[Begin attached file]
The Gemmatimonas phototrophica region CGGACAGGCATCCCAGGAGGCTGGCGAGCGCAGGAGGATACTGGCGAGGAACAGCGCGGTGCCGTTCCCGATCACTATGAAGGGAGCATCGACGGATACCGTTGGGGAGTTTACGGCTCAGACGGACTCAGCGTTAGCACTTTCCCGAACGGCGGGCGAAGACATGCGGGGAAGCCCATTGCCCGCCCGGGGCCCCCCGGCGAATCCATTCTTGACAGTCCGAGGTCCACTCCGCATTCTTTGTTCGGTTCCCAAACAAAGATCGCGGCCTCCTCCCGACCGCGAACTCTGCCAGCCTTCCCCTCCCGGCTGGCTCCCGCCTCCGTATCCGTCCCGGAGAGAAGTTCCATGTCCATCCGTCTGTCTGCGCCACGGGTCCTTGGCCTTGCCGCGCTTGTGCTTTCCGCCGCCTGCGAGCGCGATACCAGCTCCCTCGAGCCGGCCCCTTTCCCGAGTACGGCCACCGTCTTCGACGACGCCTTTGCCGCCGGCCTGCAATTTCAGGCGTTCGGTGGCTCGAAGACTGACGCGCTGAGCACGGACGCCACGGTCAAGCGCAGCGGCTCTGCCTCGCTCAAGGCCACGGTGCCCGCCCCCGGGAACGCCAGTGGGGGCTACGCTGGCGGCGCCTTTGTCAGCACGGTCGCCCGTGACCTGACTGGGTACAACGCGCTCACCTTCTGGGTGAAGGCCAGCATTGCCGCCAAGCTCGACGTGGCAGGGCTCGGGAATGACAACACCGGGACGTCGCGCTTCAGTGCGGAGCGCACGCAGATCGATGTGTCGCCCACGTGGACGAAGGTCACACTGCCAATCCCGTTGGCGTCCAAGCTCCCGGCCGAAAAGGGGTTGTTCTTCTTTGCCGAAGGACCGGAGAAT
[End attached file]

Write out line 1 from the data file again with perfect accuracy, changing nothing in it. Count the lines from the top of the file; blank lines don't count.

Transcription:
The Gemmatimonas phototrophica region CGGACAGGCATCCCAGGAGGCTGGCGAGCGCAGGAGGATACTGGCGAGGAACAGCGCGGTGCCGTTCCCGATCACTATGAAGGGAGCATCGACGGATACCGTTGGGGAGTTTACGGCTCAGACGGACTCAGCGTTAGCACTTTCCCGAACGGCGGGCGAAGACATGCGGGGAAGCCCATTGCCCGCCCGGGGCCCCCCGGCGAATCCATTCTTGACAGTCCGAGGTCCACTCCGCATTCTTTGTTCGGTTCCCAAACAAAGATCGCGGCCTCCTCCCGACCGCGAACTCTGCCAGCCTTCCCCTCCCGGCTGGCTCCCGCCTCCGTATCCGTCCCGGAGAGAAGTTCCATGTCCATCCGTCTGTCTGCGCCACGGGTCCTTGGCCTTGCCGCGCTTGTGCTTTCCGCCGCCTGCGAGCGCGATACCAGCTCCCTCGAGCCGGCCCCTTTCCCGAGTACGGCCACCGTCTTCGACGACGCCTTTGCCGCCGGCCTGCAATTTCAGGCGTTCGGTGGCTCGAAGACTGACGCGCTGAGCACGGACGCCACGGTCAAGCGCAGCGGCTCTGCCTCGCTCAAGGCCACGGTGCCCGCCCCCGGGAACGCCAGTGGGGGCTACGCTGGCGGCGCCTTTGTCAGCACGGTCGCCCGTGACCTGACTGGGTACAACGCGCTCACCTTCTGGGTGAAGGCCAGCATTGCCGCCAAGCTCGACGTGGCAGGGCTCGGGAATGACAACACCGGGACGTCGCGCTTCAGTGCGGAGCGCACGCAGATCGATGTGTCGCCCACGTGGACGAAGGTCACACTGCCAATCCCGTTGGCGTCCAAGCTCCCGGCCGAAAAGGGGTTGTTCTTCTTTGCCGAAGGACCGGAGAAT